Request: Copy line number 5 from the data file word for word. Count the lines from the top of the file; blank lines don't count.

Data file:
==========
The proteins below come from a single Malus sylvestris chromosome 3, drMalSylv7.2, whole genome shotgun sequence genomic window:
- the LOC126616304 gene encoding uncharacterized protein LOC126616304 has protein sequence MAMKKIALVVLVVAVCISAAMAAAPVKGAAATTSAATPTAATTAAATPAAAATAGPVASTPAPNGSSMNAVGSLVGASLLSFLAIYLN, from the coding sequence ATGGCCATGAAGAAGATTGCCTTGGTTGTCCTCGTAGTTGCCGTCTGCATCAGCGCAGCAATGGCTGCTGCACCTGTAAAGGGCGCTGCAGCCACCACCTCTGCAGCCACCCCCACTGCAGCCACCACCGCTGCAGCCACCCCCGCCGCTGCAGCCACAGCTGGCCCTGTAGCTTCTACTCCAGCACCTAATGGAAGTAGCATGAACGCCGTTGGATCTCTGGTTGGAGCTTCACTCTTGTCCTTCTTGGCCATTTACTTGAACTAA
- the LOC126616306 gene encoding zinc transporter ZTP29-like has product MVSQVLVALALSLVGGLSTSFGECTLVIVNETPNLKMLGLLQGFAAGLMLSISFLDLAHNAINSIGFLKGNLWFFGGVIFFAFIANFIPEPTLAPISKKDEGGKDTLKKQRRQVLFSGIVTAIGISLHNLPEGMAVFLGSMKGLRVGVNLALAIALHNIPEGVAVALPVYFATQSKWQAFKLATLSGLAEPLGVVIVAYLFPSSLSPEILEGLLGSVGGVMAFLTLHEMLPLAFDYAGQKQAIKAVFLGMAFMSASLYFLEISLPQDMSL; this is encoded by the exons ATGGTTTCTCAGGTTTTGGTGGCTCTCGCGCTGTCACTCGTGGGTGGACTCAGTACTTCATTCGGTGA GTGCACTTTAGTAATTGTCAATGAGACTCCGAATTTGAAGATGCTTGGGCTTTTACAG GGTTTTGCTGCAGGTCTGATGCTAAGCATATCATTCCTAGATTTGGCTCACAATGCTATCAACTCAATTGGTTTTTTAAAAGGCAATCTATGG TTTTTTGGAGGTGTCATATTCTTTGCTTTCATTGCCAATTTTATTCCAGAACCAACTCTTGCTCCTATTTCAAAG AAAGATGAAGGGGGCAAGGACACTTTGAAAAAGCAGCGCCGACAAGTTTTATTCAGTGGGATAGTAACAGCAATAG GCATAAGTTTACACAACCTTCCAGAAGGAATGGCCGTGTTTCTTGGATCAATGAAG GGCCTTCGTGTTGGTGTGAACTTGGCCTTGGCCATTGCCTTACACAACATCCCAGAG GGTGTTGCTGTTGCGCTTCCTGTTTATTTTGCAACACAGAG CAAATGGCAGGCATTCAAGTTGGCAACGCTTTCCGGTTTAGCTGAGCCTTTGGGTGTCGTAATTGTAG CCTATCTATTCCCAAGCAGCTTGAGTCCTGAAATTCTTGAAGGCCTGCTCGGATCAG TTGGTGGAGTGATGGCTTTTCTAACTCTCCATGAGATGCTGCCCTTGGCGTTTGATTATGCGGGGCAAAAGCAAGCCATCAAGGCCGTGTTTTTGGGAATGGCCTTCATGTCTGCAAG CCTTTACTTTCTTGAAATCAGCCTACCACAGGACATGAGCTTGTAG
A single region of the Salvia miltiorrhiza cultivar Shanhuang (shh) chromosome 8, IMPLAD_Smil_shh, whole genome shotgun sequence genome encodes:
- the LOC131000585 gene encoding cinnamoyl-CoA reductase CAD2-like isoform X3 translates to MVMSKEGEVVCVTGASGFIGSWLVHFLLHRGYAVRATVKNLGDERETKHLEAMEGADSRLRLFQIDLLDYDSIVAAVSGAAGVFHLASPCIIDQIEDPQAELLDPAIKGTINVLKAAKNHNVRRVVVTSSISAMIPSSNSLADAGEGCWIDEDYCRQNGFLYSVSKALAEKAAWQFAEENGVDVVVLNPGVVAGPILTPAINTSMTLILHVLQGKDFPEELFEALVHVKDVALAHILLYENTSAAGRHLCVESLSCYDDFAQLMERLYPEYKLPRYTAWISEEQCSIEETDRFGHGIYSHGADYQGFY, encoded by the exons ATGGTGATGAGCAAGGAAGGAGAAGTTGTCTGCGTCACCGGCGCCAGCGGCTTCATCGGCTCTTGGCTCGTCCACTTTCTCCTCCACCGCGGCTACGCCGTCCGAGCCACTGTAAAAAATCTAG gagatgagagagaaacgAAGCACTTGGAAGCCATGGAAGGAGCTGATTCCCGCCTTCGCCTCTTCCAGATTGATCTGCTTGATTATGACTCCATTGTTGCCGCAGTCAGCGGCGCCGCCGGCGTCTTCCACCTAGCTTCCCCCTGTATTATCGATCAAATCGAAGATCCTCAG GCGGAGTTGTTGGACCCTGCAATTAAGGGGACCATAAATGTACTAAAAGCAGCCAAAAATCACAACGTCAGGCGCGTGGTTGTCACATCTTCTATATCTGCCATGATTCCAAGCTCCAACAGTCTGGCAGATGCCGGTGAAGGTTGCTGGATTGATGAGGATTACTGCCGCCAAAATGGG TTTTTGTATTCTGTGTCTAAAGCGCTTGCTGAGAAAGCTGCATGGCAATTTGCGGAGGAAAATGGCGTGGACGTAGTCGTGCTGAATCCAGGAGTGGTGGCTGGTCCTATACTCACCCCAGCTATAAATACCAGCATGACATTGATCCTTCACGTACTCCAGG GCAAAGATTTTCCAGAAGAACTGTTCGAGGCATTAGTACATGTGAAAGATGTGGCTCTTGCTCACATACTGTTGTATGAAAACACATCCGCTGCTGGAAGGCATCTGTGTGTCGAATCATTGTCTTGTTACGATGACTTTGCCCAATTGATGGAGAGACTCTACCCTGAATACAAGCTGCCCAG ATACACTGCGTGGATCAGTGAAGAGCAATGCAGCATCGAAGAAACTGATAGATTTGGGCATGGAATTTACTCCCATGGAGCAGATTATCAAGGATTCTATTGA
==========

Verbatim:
- the LOC131000585 gene encoding cinnamoyl-CoA reductase CAD2-like isoform X3 translates to MVMSKEGEVVCVTGASGFIGSWLVHFLLHRGYAVRATVKNLGDERETKHLEAMEGADSRLRLFQIDLLDYDSIVAAVSGAAGVFHLASPCIIDQIEDPQAELLDPAIKGTINVLKAAKNHNVRRVVVTSSISAMIPSSNSLADAGEGCWIDEDYCRQNGFLYSVSKALAEKAAWQFAEENGVDVVVLNPGVVAGPILTPAINTSMTLILHVLQGKDFPEELFEALVHVKDVALAHILLYENTSAAGRHLCVESLSCYDDFAQLMERLYPEYKLPRYTAWISEEQCSIEETDRFGHGIYSHGADYQGFY, encoded by the exons ATGGTGATGAGCAAGGAAGGAGAAGTTGTCTGCGTCACCGGCGCCAGCGGCTTCATCGGCTCTTGGCTCGTCCACTTTCTCCTCCACCGCGGCTACGCCGTCCGAGCCACTGTAAAAAATCTAG gagatgagagagaaacgAAGCACTTGGAAGCCATGGAAGGAGCTGATTCCCGCCTTCGCCTCTTCCAGATTGATCTGCTTGATTATGACTCCATTGTTGCCGCAGTCAGCGGCGCCGCCGGCGTCTTCCACCTAGCTTCCCCCTGTATTATCGATCAAATCGAAGATCCTCAG GCGGAGTTGTTGGACCCTGCAATTAAGGGGACCATAAATGTACTAAAAGCAGCCAAAAATCACAACGTCAGGCGCGTGGTTGTCACATCTTCTATATCTGCCATGATTCCAAGCTCCAACAGTCTGGCAGATGCCGGTGAAGGTTGCTGGATTGATGAGGATTACTGCCGCCAAAATGGG TTTTTGTATTCTGTGTCTAAAGCGCTTGCTGAGAAAGCTGCATGGCAATTTGCGGAGGAAAATGGCGTGGACGTAGTCGTGCTGAATCCAGGAGTGGTGGCTGGTCCTATACTCACCCCAGCTATAAATACCAGCATGACATTGATCCTTCACGTACTCCAGG GCAAAGATTTTCCAGAAGAACTGTTCGAGGCATTAGTACATGTGAAAGATGTGGCTCTTGCTCACATACTGTTGTATGAAAACACATCCGCTGCTGGAAGGCATCTGTGTGTCGAATCATTGTCTTGTTACGATGACTTTGCCCAATTGATGGAGAGACTCTACCCTGAATACAAGCTGCCCAG ATACACTGCGTGGATCAGTGAAGAGCAATGCAGCATCGAAGAAACTGATAGATTTGGGCATGGAATTTACTCCCATGGAGCAGATTATCAAGGATTCTATTGA